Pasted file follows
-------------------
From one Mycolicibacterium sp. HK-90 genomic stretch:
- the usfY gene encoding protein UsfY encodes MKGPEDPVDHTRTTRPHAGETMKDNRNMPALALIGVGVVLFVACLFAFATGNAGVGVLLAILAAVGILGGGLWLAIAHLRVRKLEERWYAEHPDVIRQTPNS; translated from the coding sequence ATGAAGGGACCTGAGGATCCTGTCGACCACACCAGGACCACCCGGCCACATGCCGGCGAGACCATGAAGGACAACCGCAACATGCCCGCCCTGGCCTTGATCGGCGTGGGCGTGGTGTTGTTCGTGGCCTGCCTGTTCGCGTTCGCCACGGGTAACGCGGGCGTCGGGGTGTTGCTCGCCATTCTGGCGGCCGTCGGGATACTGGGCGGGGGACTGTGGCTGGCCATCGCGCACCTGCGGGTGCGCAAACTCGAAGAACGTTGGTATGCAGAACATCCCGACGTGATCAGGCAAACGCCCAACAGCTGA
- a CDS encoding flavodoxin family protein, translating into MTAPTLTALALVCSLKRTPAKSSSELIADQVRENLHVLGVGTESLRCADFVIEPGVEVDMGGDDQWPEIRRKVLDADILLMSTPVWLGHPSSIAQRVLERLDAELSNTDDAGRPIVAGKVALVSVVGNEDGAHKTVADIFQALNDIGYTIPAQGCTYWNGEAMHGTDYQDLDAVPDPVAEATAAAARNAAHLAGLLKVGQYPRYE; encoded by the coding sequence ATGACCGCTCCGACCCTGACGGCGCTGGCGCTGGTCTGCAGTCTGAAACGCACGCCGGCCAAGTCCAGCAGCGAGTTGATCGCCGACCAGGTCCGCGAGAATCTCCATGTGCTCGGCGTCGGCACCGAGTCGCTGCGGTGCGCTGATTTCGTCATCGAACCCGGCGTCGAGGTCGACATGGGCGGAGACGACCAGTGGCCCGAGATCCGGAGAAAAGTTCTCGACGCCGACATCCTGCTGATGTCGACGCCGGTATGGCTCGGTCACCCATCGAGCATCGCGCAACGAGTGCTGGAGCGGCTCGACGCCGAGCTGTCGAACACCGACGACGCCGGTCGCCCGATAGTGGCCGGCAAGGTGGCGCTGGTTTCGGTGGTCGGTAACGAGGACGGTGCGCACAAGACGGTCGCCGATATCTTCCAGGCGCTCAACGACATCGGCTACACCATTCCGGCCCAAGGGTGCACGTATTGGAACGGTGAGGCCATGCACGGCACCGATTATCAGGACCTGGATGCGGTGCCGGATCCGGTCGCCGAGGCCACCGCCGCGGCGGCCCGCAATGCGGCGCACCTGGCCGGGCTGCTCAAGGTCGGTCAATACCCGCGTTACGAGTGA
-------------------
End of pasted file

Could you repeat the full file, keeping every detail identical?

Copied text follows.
From one Mycolicibacterium sp. HK-90 genomic stretch:
- the usfY gene encoding protein UsfY encodes MKGPEDPVDHTRTTRPHAGETMKDNRNMPALALIGVGVVLFVACLFAFATGNAGVGVLLAILAAVGILGGGLWLAIAHLRVRKLEERWYAEHPDVIRQTPNS; translated from the coding sequence ATGAAGGGACCTGAGGATCCTGTCGACCACACCAGGACCACCCGGCCACATGCCGGCGAGACCATGAAGGACAACCGCAACATGCCCGCCCTGGCCTTGATCGGCGTGGGCGTGGTGTTGTTCGTGGCCTGCCTGTTCGCGTTCGCCACGGGTAACGCGGGCGTCGGGGTGTTGCTCGCCATTCTGGCGGCCGTCGGGATACTGGGCGGGGGACTGTGGCTGGCCATCGCGCACCTGCGGGTGCGCAAACTCGAAGAACGTTGGTATGCAGAACATCCCGACGTGATCAGGCAAACGCCCAACAGCTGA
- a CDS encoding flavodoxin family protein, translating into MTAPTLTALALVCSLKRTPAKSSSELIADQVRENLHVLGVGTESLRCADFVIEPGVEVDMGGDDQWPEIRRKVLDADILLMSTPVWLGHPSSIAQRVLERLDAELSNTDDAGRPIVAGKVALVSVVGNEDGAHKTVADIFQALNDIGYTIPAQGCTYWNGEAMHGTDYQDLDAVPDPVAEATAAAARNAAHLAGLLKVGQYPRYE; encoded by the coding sequence ATGACCGCTCCGACCCTGACGGCGCTGGCGCTGGTCTGCAGTCTGAAACGCACGCCGGCCAAGTCCAGCAGCGAGTTGATCGCCGACCAGGTCCGCGAGAATCTCCATGTGCTCGGCGTCGGCACCGAGTCGCTGCGGTGCGCTGATTTCGTCATCGAACCCGGCGTCGAGGTCGACATGGGCGGAGACGACCAGTGGCCCGAGATCCGGAGAAAAGTTCTCGACGCCGACATCCTGCTGATGTCGACGCCGGTATGGCTCGGTCACCCATCGAGCATCGCGCAACGAGTGCTGGAGCGGCTCGACGCCGAGCTGTCGAACACCGACGACGCCGGTCGCCCGATAGTGGCCGGCAAGGTGGCGCTGGTTTCGGTGGTCGGTAACGAGGACGGTGCGCACAAGACGGTCGCCGATATCTTCCAGGCGCTCAACGACATCGGCTACACCATTCCGGCCCAAGGGTGCACGTATTGGAACGGTGAGGCCATGCACGGCACCGATTATCAGGACCTGGATGCGGTGCCGGATCCGGTCGCCGAGGCCACCGCCGCGGCGGCCCGCAATGCGGCGCACCTGGCCGGGCTGCTCAAGGTCGGTCAATACCCGCGTTACGAGTGA